Overall, there was a total of three ‘lights out’ periods, and at the end of each one, the group came back together to discuss their findings, and try to corroborate stories together. It was definitely a fantastic experience for me. I don’t want to go into too much depth(I’m saving it for the book!), but it was definitely well worth my time.
Aside from meeting this fantastic new people (who I hope to go out with again soon!), we definitely saw some things that went above and beyond normal explaination!
Also, as per usual, I took along my digital voice recorder, so when I could easily store all the answers to my questions, and everything else I learned during the night. It also served a dual purpose of trying to record EVPs.
Since my book won’t contain audio, I’m going to post them here for you to enjoy, and explain them as well as possible.
You can listen to them all at www.bamferproductions.com/evps
For most of them, I included the original piece, lifted straight from the recorder, and then a version with the background noise modified out. The modified ones have a little bit of ‘electric interference’ but it helps you hear some of them better.
I’ll explain each one the best I can, and where it was taken from:
Unknown Voice 1 – I’m unsure about this one. This is from the first ‘lights out,’ when we were on the top floor. We moved to another debtor’s cell to try EVP again. Rob says ‘Let’s try this again,’ and you can faintly hear something. I could be hearing things, but it could be a voice.
Unknown Voice 2 – This one I’m a bit shaky on still, too. This is from the first ‘lights out’ when we were on the top floor. You can hear it right before Rob asks a question. I vaguely heard something when I was listening, so I isolated the clip, and reduced the noise. It could be a voice from downstairs, or something outside…or something else entirely.
I’ll Fix… – Taken when we were downstairs in the basement, second ‘lights out.’ Rob asks for them to come toward the green light, and afterward, it sounds like “I’ll fix it,” or something to that extent.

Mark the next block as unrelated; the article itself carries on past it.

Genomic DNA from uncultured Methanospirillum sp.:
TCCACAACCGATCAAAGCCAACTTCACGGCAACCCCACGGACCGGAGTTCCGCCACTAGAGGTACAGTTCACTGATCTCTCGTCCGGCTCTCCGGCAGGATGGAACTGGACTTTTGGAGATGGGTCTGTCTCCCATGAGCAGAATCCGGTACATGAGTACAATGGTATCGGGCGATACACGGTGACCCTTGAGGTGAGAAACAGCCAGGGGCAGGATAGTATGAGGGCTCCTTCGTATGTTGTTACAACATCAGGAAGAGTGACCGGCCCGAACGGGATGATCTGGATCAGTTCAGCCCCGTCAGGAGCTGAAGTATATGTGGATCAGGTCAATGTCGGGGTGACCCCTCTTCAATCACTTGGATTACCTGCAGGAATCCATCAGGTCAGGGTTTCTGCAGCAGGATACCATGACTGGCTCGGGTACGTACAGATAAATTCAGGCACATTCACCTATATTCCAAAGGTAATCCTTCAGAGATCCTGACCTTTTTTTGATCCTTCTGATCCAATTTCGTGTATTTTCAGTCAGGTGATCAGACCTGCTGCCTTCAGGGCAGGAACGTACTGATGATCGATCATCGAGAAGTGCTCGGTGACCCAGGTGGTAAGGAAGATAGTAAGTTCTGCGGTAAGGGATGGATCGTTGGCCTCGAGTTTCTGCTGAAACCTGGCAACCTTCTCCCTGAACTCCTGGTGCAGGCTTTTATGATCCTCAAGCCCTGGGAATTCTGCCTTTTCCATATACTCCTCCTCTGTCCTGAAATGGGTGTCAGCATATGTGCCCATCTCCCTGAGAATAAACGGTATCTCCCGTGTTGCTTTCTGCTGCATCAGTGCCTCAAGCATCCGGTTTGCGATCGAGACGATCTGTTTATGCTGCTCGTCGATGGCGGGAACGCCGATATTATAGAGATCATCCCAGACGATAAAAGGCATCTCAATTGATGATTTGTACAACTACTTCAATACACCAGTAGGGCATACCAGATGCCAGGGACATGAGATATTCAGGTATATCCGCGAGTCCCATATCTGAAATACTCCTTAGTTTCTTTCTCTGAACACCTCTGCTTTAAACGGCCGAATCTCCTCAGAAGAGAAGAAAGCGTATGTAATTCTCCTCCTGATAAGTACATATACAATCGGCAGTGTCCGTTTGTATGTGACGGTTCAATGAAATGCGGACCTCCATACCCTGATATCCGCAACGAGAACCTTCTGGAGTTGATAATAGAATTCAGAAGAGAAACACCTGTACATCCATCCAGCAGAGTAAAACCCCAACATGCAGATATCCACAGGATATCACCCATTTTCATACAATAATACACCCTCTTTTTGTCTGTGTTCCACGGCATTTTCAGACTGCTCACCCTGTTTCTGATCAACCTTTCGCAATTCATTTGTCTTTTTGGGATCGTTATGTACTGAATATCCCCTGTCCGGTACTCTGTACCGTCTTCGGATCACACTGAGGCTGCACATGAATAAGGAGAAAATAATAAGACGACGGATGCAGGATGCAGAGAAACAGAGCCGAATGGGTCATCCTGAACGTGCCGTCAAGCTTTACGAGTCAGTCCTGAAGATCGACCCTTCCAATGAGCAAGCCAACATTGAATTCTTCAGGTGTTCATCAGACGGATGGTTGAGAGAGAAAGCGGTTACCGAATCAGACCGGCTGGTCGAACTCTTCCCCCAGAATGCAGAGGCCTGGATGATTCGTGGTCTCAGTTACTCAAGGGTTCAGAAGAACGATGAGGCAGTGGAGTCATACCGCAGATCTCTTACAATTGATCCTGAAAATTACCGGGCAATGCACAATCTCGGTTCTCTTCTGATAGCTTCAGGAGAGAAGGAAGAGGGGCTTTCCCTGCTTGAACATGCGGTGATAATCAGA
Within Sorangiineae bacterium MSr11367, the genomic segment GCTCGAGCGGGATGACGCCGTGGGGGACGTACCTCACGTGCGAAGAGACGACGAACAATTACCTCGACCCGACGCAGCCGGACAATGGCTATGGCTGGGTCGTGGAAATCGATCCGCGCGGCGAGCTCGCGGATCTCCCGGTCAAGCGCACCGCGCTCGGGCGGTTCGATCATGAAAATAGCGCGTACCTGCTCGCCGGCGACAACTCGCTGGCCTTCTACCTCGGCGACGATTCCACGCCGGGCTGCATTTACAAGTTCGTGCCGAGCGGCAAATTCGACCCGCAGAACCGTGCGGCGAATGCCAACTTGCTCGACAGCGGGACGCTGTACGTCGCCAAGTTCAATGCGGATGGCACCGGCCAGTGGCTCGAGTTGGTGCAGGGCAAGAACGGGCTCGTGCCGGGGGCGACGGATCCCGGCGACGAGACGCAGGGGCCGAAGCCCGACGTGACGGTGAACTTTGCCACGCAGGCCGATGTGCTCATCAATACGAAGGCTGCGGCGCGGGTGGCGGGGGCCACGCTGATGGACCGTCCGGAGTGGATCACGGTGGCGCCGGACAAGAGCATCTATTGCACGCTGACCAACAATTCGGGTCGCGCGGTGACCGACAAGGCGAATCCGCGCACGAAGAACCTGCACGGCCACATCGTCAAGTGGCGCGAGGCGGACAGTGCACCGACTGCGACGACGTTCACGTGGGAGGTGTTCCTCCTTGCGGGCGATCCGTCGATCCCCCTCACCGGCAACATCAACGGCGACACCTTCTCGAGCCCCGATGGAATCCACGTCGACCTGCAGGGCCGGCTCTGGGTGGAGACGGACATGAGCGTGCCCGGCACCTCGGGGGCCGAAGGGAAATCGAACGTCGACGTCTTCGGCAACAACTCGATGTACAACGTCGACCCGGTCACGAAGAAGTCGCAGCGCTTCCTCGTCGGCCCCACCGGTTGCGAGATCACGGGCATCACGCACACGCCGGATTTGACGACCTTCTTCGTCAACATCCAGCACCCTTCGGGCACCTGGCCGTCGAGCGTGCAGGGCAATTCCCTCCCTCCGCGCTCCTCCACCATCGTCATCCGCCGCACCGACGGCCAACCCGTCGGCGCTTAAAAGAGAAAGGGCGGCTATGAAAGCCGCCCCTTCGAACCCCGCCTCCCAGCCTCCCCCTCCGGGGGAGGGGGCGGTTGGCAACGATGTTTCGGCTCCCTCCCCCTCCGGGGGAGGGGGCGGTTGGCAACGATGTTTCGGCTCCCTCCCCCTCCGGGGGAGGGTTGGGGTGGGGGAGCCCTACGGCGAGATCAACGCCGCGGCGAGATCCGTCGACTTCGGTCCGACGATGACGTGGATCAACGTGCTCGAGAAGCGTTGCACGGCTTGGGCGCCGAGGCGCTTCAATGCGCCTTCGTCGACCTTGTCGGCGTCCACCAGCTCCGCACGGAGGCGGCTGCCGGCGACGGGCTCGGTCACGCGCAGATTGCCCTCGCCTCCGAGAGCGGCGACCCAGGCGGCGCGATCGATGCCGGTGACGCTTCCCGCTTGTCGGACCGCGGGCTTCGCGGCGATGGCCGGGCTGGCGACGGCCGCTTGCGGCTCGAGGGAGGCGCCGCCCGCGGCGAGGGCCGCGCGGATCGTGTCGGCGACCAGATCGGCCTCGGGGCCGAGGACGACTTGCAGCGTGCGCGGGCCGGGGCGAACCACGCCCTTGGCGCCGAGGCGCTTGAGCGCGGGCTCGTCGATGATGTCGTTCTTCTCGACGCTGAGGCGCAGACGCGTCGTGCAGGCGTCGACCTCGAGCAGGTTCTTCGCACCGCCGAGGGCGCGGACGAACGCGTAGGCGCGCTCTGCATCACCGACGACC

Pot Roast – From the basement, during second ‘lights out.’ I didn’t hear it when we were down there, but this is someone saying ‘Pot Roast,’ that Rob and Lynda both heard.
Stop It – Taken during the second ‘lights out,’ right in the hallway where the guard was killed. Rob asks ‘Are you a guard?’ and it sounds like someone says ‘Stop it, stop it!’ Very creepy, considering what happened in that area.
He’s Bad – Taken inside the dungeon during the first ‘lights out.’ Rob asks about a favorite newspaper, and it sounds like a voice whispering ‘He’s baaaad.’
Humming – Second ‘lights out,’ in the basement. Rob heard a woman humming, but no one else did. It sounds exactly like he described it, though. Clear as day!
Screaming/WeCanTellHim – This one, I have absolutely no explanation for. This is during the second lights out, in the basement. There is a bit of commotion of us moving around, and you can hear us talking in the background about something. Then, out of nowhere, a woman lets out a blood curdling scream of ‘No!’, sounds like she’s about to say stop, before she is cut off by a voice saying ‘jesus christ.’ Then, you can hear us talking again before another voice says ‘We can tell him,’ before getting cut off by a rather hostile sounding man saying ‘Shut up, bitch.’ This one literally scared the hell out of me. I got cheers when I heard it the first time. Very, very scary.
You can also view some of the photos I took at http://www.bamferproductions.com/gallery/main.php?g2_itemId=2062
Overall, a great night! Be sure to check out the Garden State Ghost Hunters Society’s website at http://www.gsghs.com/
A very special thanks to Rob and Boni for allowing me to join their group for this investigation!
So, this past weekend was the Garden State Film Festival, and the premiere of Leeds Point.
Friday night was the opening cocktail party, where Mike and I were out in full force promoting our film. We put posters and little fliers EVERYWHERE hoping that people would see them and come out.
We also learned that our venue was changed yet again. The 5th Ave Pavilion, where it was supposed to be, was apparently under construction. A lot of it. So they moved us directly across the street, to The Wonder Bar.
Saturday, we spent most of the day wandering around, and checking out a few screenings, and promoting our screening a bit more. By the time 8 PM rolled around, we had a ton of people ready to come see the film.
In fact, they had to turn many people away, due to fire hazards. For a place that fit 150 people, though, we managed to squeeze in over 200, which was pretty awesome. The screening itself was nerve wracking, but it went over extremely well.
Sunday was the awards dinner, which was huge for everyone! Kevin won the Rising Star Award, which is a pretty big deal. He definitely deserves it.
Also, we won Best Horror Feature AND the ever so pretigious Audience Choice Award! Whooo! Go us!
All in all, very good weekend, and more festivals to come.
You can check out all the pictures and press coverage we got over at the photo gallery I set up.